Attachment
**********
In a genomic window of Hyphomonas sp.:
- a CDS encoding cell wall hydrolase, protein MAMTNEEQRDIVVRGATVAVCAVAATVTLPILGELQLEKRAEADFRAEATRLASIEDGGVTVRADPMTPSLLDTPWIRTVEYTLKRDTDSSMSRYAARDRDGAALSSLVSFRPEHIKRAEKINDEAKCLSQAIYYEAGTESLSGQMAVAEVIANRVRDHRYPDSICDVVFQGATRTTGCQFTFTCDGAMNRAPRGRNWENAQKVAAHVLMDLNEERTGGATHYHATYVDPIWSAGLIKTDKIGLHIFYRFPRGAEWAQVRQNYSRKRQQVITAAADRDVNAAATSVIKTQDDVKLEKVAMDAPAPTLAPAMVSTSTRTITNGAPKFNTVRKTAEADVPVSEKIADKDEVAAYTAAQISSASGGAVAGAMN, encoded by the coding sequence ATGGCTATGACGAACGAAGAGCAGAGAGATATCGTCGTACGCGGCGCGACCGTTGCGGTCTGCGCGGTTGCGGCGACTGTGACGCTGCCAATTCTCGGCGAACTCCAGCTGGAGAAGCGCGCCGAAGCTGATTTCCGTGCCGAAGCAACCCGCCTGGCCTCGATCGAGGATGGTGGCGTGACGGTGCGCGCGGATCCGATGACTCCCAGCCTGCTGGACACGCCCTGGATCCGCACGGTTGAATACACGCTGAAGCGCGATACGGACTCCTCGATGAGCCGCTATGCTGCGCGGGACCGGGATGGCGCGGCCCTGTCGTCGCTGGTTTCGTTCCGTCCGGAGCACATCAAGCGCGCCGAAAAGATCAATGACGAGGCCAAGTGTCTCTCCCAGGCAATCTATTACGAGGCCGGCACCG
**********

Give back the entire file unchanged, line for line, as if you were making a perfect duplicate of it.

In a genomic window of Hyphomonas sp.:
- a CDS encoding cell wall hydrolase, protein MAMTNEEQRDIVVRGATVAVCAVAATVTLPILGELQLEKRAEADFRAEATRLASIEDGGVTVRADPMTPSLLDTPWIRTVEYTLKRDTDSSMSRYAARDRDGAALSSLVSFRPEHIKRAEKINDEAKCLSQAIYYEAGTESLSGQMAVAEVIANRVRDHRYPDSICDVVFQGATRTTGCQFTFTCDGAMNRAPRGRNWENAQKVAAHVLMDLNEERTGGATHYHATYVDPIWSAGLIKTDKIGLHIFYRFPRGAEWAQVRQNYSRKRQQVITAAADRDVNAAATSVIKTQDDVKLEKVAMDAPAPTLAPAMVSTSTRTITNGAPKFNTVRKTAEADVPVSEKIADKDEVAAYTAAQISSASGGAVAGAMN, encoded by the coding sequence ATGGCTATGACGAACGAAGAGCAGAGAGATATCGTCGTACGCGGCGCGACCGTTGCGGTCTGCGCGGTTGCGGCGACTGTGACGCTGCCAATTCTCGGCGAACTCCAGCTGGAGAAGCGCGCCGAAGCTGATTTCCGTGCCGAAGCAACCCGCCTGGCCTCGATCGAGGATGGTGGCGTGACGGTGCGCGCGGATCCGATGACTCCCAGCCTGCTGGACACGCCCTGGATCCGCACGGTTGAATACACGCTGAAGCGCGATACGGACTCCTCGATGAGCCGCTATGCTGCGCGGGACCGGGATGGCGCGGCCCTGTCGTCGCTGGTTTCGTTCCGTCCGGAGCACATCAAGCGCGCCGAAAAGATCAATGACGAGGCCAAGTGTCTCTCCCAGGCAATCTATTACGAGGCCGGCACCG